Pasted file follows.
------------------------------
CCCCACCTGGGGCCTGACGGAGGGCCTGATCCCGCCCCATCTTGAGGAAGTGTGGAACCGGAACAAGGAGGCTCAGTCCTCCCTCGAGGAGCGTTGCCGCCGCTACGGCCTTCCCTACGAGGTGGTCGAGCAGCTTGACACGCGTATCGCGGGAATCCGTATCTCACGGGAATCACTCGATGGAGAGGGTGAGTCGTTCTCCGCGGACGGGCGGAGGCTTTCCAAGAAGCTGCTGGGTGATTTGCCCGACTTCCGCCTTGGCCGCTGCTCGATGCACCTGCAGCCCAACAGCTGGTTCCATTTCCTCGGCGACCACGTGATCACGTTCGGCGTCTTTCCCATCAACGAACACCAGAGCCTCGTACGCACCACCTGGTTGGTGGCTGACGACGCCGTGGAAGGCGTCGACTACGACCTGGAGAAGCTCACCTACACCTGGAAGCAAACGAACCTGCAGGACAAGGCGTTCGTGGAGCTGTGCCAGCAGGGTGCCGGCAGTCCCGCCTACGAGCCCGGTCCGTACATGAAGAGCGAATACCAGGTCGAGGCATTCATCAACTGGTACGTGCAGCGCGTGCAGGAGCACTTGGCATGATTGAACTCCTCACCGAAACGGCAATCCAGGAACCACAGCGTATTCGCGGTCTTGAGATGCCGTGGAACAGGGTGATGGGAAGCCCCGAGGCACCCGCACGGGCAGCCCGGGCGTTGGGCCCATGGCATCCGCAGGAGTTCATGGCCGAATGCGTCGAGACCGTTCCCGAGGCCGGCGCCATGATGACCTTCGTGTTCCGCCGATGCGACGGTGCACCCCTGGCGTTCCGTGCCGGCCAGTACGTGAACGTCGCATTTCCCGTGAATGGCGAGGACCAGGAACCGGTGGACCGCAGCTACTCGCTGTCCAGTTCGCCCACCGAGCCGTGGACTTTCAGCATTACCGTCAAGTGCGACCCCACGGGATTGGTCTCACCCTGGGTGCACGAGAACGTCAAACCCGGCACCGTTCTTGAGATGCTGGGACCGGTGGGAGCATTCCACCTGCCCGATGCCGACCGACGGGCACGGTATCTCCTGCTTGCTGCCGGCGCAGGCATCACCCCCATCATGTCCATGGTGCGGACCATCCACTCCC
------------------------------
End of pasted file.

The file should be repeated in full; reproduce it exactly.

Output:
CCCCACCTGGGGCCTGACGGAGGGCCTGATCCCGCCCCATCTTGAGGAAGTGTGGAACCGGAACAAGGAGGCTCAGTCCTCCCTCGAGGAGCGTTGCCGCCGCTACGGCCTTCCCTACGAGGTGGTCGAGCAGCTTGACACGCGTATCGCGGGAATCCGTATCTCACGGGAATCACTCGATGGAGAGGGTGAGTCGTTCTCCGCGGACGGGCGGAGGCTTTCCAAGAAGCTGCTGGGTGATTTGCCCGACTTCCGCCTTGGCCGCTGCTCGATGCACCTGCAGCCCAACAGCTGGTTCCATTTCCTCGGCGACCACGTGATCACGTTCGGCGTCTTTCCCATCAACGAACACCAGAGCCTCGTACGCACCACCTGGTTGGTGGCTGACGACGCCGTGGAAGGCGTCGACTACGACCTGGAGAAGCTCACCTACACCTGGAAGCAAACGAACCTGCAGGACAAGGCGTTCGTGGAGCTGTGCCAGCAGGGTGCCGGCAGTCCCGCCTACGAGCCCGGTCCGTACATGAAGAGCGAATACCAGGTCGAGGCATTCATCAACTGGTACGTGCAGCGCGTGCAGGAGCACTTGGCATGATTGAACTCCTCACCGAAACGGCAATCCAGGAACCACAGCGTATTCGCGGTCTTGAGATGCCGTGGAACAGGGTGATGGGAAGCCCCGAGGCACCCGCACGGGCAGCCCGGGCGTTGGGCCCATGGCATCCGCAGGAGTTCATGGCCGAATGCGTCGAGACCGTTCCCGAGGCCGGCGCCATGATGACCTTCGTGTTCCGCCGATGCGACGGTGCACCCCTGGCGTTCCGTGCCGGCCAGTACGTGAACGTCGCATTTCCCGTGAATGGCGAGGACCAGGAACCGGTGGACCGCAGCTACTCGCTGTCCAGTTCGCCCACCGAGCCGTGGACTTTCAGCATTACCGTCAAGTGCGACCCCACGGGATTGGTCTCACCCTGGGTGCACGAGAACGTCAAACCCGGCACCGTTCTTGAGATGCTGGGACCGGTGGGAGCATTCCACCTGCCCGATGCCGACCGACGGGCACGGTATCTCCTGCTTGCTGCCGGCGCAGGCATCACCCCCATCATGTCCATGGTGCGGACCATCCACTCCC